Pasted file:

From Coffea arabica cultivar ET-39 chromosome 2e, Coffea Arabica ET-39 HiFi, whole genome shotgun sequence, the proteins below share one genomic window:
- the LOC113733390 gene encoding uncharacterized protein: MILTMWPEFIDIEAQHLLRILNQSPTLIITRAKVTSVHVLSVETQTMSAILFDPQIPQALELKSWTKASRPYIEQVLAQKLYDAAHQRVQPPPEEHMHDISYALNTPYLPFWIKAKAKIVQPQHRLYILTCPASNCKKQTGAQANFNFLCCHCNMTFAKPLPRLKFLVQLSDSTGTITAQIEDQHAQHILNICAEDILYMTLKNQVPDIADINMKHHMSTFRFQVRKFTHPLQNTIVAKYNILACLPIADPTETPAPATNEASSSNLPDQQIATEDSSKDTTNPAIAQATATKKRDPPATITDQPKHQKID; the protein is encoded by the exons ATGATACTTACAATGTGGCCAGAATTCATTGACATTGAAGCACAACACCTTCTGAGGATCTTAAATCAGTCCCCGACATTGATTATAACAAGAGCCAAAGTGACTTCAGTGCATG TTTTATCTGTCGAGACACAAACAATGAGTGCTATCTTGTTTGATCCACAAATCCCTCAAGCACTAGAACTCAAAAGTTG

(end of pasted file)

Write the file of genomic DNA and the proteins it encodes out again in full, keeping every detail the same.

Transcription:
From Coffea arabica cultivar ET-39 chromosome 2e, Coffea Arabica ET-39 HiFi, whole genome shotgun sequence, the proteins below share one genomic window:
- the LOC113733390 gene encoding uncharacterized protein: MILTMWPEFIDIEAQHLLRILNQSPTLIITRAKVTSVHVLSVETQTMSAILFDPQIPQALELKSWTKASRPYIEQVLAQKLYDAAHQRVQPPPEEHMHDISYALNTPYLPFWIKAKAKIVQPQHRLYILTCPASNCKKQTGAQANFNFLCCHCNMTFAKPLPRLKFLVQLSDSTGTITAQIEDQHAQHILNICAEDILYMTLKNQVPDIADINMKHHMSTFRFQVRKFTHPLQNTIVAKYNILACLPIADPTETPAPATNEASSSNLPDQQIATEDSSKDTTNPAIAQATATKKRDPPATITDQPKHQKID; the protein is encoded by the exons ATGATACTTACAATGTGGCCAGAATTCATTGACATTGAAGCACAACACCTTCTGAGGATCTTAAATCAGTCCCCGACATTGATTATAACAAGAGCCAAAGTGACTTCAGTGCATG TTTTATCTGTCGAGACACAAACAATGAGTGCTATCTTGTTTGATCCACAAATCCCTCAAGCACTAGAACTCAAAAGTTG